“Homosexuality is not natural,” Conditt wrote. “Just look at the male and female bodies. They are obviously designed to couple … it is not natural to couple male with male and female with female. It would be like trying to fit two screws together and to [sic] nuts together.”

    He described himself as a conservative but said he was not politically inclined. He said he enjoyed “cycling, parkour, tennis, reading and listening to music.”

    Conditt had amassed 30 hours of college credit when he received his high school diploma, having been home-schooled with his three siblings, his mother wrote on Facebook.

    “But he’s thinking of taking some time to figure out what he wants to do … maybe a mission trip,” Danene Conditt wrote on Facebook.

    Delton Southern, who said Conditt frequented his local Delton’s barbershop for years, described him as “a quiet guy.”

    Neighbors said the Conditt family, who live in a neat white house with a blue picket fence around the front porch, was quiet and the parents sold products for Amway, the direct-sales household and personal care items company.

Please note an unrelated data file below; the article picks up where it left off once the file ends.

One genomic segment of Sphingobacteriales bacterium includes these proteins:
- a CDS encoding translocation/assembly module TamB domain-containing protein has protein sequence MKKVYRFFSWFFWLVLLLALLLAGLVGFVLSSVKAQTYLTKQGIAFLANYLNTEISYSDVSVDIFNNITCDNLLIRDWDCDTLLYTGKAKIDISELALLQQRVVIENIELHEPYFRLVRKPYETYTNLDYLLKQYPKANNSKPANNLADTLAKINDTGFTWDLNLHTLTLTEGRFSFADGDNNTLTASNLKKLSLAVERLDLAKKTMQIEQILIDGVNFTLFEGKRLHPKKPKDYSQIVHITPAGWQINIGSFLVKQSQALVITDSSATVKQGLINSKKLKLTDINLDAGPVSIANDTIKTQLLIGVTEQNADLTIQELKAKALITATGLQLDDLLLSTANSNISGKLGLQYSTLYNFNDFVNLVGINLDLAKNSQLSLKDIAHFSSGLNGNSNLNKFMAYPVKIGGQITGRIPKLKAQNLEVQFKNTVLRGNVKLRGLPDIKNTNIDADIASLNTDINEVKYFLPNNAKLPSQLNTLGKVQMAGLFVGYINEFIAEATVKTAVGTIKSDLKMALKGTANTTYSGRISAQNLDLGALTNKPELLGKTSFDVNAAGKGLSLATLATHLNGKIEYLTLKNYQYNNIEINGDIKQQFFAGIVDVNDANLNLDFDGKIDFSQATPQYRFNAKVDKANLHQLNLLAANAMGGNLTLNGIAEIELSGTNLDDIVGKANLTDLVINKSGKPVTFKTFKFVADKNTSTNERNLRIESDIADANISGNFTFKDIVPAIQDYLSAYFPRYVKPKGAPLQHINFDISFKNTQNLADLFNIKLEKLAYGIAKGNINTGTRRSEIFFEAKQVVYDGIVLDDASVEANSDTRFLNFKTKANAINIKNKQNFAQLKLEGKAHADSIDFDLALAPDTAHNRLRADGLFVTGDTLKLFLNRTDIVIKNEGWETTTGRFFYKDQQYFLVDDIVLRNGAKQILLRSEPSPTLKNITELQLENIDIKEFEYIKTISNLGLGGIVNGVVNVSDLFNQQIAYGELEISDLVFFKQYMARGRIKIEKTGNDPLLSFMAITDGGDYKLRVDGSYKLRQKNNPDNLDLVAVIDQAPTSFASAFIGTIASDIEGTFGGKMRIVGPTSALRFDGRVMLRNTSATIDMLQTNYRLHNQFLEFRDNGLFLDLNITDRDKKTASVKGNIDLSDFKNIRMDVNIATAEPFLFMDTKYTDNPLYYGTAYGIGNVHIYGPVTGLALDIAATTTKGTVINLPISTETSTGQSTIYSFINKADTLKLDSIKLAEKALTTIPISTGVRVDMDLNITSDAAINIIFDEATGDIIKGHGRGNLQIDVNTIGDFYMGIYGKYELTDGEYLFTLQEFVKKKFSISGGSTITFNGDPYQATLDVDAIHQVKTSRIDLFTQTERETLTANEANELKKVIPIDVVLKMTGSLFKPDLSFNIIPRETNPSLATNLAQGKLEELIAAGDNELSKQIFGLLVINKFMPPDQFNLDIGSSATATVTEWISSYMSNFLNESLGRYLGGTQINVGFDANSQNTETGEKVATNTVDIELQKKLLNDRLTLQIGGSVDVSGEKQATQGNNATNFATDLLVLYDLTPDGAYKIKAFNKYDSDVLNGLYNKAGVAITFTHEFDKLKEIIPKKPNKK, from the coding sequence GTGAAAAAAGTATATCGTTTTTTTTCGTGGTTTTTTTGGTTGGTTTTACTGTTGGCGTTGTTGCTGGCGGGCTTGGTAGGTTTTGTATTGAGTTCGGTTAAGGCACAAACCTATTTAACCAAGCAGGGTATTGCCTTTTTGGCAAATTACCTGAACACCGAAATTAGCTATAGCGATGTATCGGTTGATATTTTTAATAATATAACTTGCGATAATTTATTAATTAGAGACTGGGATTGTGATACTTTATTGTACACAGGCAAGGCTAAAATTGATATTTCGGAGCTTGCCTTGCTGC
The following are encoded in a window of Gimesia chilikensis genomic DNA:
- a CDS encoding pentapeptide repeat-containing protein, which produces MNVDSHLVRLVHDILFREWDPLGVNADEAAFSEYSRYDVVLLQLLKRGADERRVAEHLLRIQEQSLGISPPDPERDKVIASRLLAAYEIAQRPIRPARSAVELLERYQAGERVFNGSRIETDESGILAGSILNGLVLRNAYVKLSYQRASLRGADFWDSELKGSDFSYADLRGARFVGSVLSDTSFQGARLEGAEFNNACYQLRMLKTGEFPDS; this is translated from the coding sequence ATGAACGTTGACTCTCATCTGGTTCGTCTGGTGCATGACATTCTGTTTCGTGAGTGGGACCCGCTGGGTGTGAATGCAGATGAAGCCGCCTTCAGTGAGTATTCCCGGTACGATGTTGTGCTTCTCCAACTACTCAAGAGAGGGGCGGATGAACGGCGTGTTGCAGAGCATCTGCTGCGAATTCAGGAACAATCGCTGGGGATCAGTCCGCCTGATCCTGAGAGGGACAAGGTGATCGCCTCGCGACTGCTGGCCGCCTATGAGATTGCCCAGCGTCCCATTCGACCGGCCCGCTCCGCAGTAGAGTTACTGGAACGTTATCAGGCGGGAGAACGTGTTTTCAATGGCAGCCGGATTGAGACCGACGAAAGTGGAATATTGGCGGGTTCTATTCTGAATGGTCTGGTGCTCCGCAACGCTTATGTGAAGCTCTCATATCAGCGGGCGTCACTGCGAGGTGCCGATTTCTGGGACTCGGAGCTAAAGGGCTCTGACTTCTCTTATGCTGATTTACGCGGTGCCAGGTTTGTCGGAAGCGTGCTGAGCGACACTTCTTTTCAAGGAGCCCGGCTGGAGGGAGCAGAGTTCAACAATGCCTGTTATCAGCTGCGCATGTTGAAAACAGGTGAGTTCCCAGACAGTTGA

“They are a really nice, calm family,” said retiree Jeff Reeb, who lives next door. “They have always been extremely nice.”

    (Additional reporting by Jonathan Allen in New York; Writing by Barbara Goldberg; Editing by Jeffrey Benkoe and Susan Thomas)

    Brought to you by
  3. Fed raises rates, signals confidence in strengthening economy

    By Jonathan Spicer and Jason Lange

    WASHINGTON (Reuters) – The Federal Reserve raised interest rates on Wednesday and forecast at least two more hikes for 2018, signaling growing confidence that U.S. tax cuts and government spending will boost the economy and inflation and lead to more aggressive future tightening.

    In its first policy meeting under new Fed chief Jerome Powell, the U.S. central bank indicated that inflation should finally move higher after years below its 2 percent target and that the economy had recently gained momentum.

    The Fed also raised the estimated longer-term “neutral” rate, the level at which monetary policy neither boosts nor slows the economy, a touch, in a sign the current gradual rate hike cycle could go on longer than previously thought.

    “The economic outlook has strengthened in recent months,” the Fed said in a statement at the end of a two-day meeting in which it lifted its benchmark overnight lending rate by a quarter of a percentage point to a range of 1.50 percent to 1.75 percent.

    Inflation “is expected to move up in coming months and stabilize” around the Fed’s target, it said.